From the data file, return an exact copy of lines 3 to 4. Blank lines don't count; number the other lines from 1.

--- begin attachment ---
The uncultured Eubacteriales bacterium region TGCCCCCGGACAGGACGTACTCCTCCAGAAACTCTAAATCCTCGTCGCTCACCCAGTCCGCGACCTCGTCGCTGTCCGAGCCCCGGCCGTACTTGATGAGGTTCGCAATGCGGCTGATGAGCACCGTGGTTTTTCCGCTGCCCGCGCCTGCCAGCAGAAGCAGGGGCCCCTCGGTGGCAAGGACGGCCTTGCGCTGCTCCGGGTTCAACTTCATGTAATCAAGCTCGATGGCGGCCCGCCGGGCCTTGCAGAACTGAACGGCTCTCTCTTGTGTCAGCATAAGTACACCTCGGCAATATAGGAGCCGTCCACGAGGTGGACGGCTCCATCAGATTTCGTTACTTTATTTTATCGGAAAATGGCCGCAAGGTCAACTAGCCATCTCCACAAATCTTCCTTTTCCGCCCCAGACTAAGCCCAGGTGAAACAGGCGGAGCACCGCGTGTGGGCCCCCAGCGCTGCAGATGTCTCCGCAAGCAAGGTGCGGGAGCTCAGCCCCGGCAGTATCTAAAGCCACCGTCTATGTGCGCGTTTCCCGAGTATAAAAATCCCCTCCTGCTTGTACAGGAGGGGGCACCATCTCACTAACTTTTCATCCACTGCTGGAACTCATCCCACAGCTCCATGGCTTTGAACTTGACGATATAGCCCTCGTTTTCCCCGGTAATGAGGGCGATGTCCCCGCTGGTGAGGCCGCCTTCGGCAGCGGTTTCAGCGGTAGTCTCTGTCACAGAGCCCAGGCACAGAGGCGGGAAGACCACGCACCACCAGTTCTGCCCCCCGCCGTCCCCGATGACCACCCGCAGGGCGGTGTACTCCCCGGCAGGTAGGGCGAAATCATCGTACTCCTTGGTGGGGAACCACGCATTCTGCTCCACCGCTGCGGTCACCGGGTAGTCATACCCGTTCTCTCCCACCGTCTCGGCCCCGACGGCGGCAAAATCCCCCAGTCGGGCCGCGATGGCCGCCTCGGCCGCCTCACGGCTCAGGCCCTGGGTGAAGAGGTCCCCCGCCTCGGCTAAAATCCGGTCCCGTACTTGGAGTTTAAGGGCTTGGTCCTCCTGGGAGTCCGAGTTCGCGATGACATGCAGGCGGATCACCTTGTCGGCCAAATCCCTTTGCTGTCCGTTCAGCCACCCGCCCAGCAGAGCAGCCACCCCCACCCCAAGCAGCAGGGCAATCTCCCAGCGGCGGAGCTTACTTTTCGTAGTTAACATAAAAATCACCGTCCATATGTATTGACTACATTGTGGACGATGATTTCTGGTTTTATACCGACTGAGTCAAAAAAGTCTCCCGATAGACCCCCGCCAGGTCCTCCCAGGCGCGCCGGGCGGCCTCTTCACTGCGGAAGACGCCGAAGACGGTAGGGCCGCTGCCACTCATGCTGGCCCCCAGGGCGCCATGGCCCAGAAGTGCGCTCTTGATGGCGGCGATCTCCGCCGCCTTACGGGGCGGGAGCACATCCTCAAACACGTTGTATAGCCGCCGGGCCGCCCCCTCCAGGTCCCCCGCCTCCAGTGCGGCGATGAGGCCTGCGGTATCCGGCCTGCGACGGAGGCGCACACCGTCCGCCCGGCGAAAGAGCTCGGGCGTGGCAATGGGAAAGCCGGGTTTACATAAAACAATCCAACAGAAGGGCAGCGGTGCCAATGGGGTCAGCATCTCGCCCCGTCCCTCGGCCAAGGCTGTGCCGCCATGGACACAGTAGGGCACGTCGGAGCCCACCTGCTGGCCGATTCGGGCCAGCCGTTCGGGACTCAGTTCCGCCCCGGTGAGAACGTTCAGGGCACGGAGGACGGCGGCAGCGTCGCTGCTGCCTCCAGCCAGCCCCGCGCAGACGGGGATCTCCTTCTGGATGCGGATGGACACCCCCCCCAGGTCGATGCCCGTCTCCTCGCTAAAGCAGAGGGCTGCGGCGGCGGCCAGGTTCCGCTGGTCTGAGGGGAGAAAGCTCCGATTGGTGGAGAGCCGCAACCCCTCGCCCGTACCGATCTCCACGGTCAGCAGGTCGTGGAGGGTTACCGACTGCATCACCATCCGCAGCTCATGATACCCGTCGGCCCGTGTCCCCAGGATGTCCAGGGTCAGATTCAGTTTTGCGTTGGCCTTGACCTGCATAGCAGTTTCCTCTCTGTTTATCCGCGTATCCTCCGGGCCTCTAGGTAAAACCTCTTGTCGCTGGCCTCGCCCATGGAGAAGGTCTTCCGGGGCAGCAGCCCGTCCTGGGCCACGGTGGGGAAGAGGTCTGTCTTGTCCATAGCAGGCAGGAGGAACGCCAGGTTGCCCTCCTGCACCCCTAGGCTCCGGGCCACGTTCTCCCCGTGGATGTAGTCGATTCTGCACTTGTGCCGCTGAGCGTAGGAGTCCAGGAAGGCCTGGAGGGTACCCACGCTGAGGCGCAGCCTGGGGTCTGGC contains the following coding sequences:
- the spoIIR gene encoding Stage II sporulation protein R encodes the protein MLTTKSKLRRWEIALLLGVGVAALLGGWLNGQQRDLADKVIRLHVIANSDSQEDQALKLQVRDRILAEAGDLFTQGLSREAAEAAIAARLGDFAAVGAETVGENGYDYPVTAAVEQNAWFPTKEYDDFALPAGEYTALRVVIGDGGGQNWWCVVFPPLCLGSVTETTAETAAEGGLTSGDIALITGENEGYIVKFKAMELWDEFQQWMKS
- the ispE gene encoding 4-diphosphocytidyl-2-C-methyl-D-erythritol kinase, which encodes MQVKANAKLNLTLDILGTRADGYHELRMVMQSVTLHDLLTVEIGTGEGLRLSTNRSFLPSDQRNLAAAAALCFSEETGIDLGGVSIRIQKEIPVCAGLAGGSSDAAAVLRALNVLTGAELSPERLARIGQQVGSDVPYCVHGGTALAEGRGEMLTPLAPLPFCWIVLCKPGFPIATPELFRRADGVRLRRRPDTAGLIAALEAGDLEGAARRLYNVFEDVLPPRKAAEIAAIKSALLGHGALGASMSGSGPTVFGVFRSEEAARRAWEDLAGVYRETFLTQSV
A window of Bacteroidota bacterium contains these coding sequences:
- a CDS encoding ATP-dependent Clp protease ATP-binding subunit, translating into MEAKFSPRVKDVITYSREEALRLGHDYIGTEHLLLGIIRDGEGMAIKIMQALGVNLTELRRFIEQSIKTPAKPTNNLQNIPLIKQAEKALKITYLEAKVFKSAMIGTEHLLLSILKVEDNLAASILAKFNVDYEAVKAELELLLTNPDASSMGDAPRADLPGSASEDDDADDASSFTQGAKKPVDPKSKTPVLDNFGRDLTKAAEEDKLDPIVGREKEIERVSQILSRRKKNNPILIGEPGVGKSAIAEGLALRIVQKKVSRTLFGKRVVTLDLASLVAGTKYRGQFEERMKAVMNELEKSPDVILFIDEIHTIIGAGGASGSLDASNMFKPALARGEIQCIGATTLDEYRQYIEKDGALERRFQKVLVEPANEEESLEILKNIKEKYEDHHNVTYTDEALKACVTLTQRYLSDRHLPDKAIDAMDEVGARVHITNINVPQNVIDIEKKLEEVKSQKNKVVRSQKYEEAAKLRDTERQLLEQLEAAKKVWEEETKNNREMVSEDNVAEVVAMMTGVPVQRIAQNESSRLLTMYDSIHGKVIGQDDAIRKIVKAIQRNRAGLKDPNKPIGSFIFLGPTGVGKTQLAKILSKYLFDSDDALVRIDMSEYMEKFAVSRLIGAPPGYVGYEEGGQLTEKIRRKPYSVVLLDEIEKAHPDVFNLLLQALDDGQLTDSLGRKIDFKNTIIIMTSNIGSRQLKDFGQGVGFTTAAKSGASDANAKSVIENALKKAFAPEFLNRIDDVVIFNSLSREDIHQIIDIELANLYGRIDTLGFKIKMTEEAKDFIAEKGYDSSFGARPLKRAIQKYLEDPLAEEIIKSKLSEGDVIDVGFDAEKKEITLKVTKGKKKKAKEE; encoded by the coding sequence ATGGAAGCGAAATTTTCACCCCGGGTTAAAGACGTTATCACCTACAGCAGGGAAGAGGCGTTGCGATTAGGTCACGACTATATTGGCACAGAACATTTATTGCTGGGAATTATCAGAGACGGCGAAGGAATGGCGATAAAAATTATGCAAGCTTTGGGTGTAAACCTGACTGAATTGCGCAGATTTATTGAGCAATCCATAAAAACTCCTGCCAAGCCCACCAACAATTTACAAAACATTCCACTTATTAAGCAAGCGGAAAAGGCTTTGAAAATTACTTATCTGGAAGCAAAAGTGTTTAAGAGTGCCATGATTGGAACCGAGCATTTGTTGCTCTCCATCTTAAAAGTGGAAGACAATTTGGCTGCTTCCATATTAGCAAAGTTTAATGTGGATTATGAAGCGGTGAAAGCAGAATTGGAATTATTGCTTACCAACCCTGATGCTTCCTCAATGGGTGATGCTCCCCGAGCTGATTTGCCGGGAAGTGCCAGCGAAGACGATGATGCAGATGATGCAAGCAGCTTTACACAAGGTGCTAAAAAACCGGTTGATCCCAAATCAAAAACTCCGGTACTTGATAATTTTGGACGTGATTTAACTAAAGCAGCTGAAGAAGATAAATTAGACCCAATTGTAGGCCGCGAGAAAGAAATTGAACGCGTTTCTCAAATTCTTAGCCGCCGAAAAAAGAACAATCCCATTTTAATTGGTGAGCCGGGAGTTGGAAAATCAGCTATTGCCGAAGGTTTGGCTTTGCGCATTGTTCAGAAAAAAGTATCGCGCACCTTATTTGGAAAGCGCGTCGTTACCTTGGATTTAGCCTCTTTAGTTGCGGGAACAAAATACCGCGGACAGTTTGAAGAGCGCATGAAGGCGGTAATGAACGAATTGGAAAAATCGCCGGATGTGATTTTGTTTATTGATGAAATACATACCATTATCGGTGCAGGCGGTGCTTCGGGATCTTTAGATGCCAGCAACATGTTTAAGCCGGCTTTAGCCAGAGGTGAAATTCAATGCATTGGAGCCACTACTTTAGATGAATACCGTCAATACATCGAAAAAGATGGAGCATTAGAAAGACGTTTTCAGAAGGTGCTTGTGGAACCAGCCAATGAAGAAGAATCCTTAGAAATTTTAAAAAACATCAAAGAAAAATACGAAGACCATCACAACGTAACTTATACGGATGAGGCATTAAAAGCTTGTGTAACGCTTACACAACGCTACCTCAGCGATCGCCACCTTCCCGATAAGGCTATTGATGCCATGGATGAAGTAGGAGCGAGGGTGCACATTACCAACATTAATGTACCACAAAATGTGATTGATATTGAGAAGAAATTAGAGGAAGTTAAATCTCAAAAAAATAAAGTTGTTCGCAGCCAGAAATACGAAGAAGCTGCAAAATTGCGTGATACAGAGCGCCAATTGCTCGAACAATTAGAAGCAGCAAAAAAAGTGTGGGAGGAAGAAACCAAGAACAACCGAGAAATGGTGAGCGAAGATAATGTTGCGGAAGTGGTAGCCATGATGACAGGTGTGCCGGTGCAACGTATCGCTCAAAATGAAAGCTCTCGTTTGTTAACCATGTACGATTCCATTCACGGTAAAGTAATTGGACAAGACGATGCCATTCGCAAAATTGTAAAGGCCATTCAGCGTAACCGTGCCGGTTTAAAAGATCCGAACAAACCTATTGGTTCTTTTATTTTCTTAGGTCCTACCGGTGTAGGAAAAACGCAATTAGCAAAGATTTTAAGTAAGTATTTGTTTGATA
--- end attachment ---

- the ispE gene encoding 4-diphosphocytidyl-2-C-methyl-D-erythritol kinase, which encodes MQVKANAKLNLTLDILGTRADGYHELRMVMQSVTLHDLLTVEIGTGEGLRLSTNRSFLPSDQRNLAAAAALCFSEETGIDLGGVSIRIQKEIPVCAGLAGGSSDAAAVLRALNVLTGAELSPERLARIGQQVGSDVPYCVHGGTALAEGRGEMLTPLAPLPFCWIVLCKPGFPIATPELFRRADGVRLRRRPDTAGLIAALEAGDLEGAARRLYNVFEDVLPPRKAAEIAAIKSALLGHGALGASMSGSGPTVFGVFRSEEAARRAWEDLAGVYRETFLTQSV
A window of Bacteroidota bacterium contains these coding sequences: